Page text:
• Politics
    Axios

    Schumer privately says he wants to freeze last-minute stimulus changes in order to pass bill

    Senate Majority Leader Chuck Schumer is privately saying he can pass President Biden's $1.9 trillion coronavirus package but wants to avoid any last-minute changes jeopardizing its trajectory, three sources familiar with the talks tell Axios.Why it matters: While the president hoped to enlist Republican support for the measure, Schumer has worked to ensure he has a solid 50 votes to muscle it through if necessary. A parliamentary ruling Thursday improved his chances.Stay on top of the latest market trends and economic insights with Axios Markets. Subscribe for freeWhat we're hearing: Schumer met with a group of moderate Democratic senators Thursday morning. They pushed for some changes in the bill — including moving pots of money around, more funding for broadband and rural hospitals and extending unemployment benefits beyond August.“They have some ideas and we are going to check them out,” Schumer told Axios afterward.Asked if some of the lawmakers suggested lowering the bill's overall price tag, Schumer said: “I am not going into any details.”The leader is wary of rocking the boat right now, the sources said, and expects the measure will remain relatively unchanged in its final version."Schumer [has] been privately meeting with members to get their input on the legislation to make sure it was included in the drafting," a person familiar with the meetings said.The latest: The Senate parliamentarian announced Thursday night that Democrats could not include a $15 minimum wage provision within the measure under the reconciliation process.The ruling was significant because Sens. Joe Manchin (D-W.Va.) and Kyrsten Sinema (D-Ariz.) said they were opposed to including the wage hike in the package, potentially costing the Democrats critical votes.The bottom line: Democrats have largely been in lockstep that a nearly $2 trillion package is required to meet the urgency of the COVID-19 crisis.Last month, a group of 10 moderate Republican senators offered an approximately $600 billion counterproposal, but it was summarily rejected by the White House.The White House has been publicly optimistic it will add some Republican support but has privately been preparing to pass the package regardless.That strategy requires the entire Democratic Senate caucus to support it, leaving no room for error.More from Axios: Sign up to get the latest market trends with Axios Markets. Subscribe for free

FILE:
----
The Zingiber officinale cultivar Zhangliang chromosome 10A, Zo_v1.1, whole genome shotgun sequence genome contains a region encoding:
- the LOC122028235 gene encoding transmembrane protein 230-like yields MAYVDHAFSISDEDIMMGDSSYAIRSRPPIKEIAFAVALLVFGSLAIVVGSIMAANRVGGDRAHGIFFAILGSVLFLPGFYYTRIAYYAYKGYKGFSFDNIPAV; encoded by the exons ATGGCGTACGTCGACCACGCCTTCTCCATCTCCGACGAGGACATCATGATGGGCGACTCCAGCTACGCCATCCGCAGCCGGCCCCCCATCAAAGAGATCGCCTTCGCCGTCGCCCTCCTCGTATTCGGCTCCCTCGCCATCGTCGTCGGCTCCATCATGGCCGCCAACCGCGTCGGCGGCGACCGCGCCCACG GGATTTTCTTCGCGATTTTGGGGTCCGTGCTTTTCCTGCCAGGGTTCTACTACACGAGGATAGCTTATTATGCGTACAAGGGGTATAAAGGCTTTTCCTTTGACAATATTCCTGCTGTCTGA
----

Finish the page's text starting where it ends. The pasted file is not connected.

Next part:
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  • U.S.
    The State

    Teen in hospital for sledding injury dies after dad died visiting her, Ohio mom says

    “Her daddy got to heaven just before she did.”

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  • World
    TechCrunch

    Has a startup finally found one of food science's holy grails with its healthy sugar substitute?

    Sharing the stage with other innovation-minded budding entrepreneurs, the Cambridge scientists boasted of a technology that could produce a sweetener that would mimic not just the taste of sugar, but the caramelization and stickiness that makes sugar the go-to additive for the bulk of roughly 74% of packaged foods that are made with some form of sweetener. Their company, Cambridge Glycoscience  could claim a huge slice of a market worth at least a $100 billion market, they said. Now, the company has a new name, Supplant, and $24 million in venture capital financing to start commercializing its low-cost sugar substitute made from the waste materials of other plants. By the first century AD Greek and Roman scholars were referencing its medicinal properties and, after the Crusades, sugar consumption traveled across Europe through the Middle Ages.

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  • Business
    Yahoo Life Shopping

    Amazon just dropped its incredible weekend deals—here's everything worth buying

    This weekend is jam-packed with deals—score big on Apple, Samsung, Sony, Cuisinart, Shark and more.

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  • U.S.
    TODAY

    9-year-old girl cries to virtual class that she's 'starving,' local food bank steps in

    After the third-grader's classroom incident, a social worker connected the family to a local food bank.

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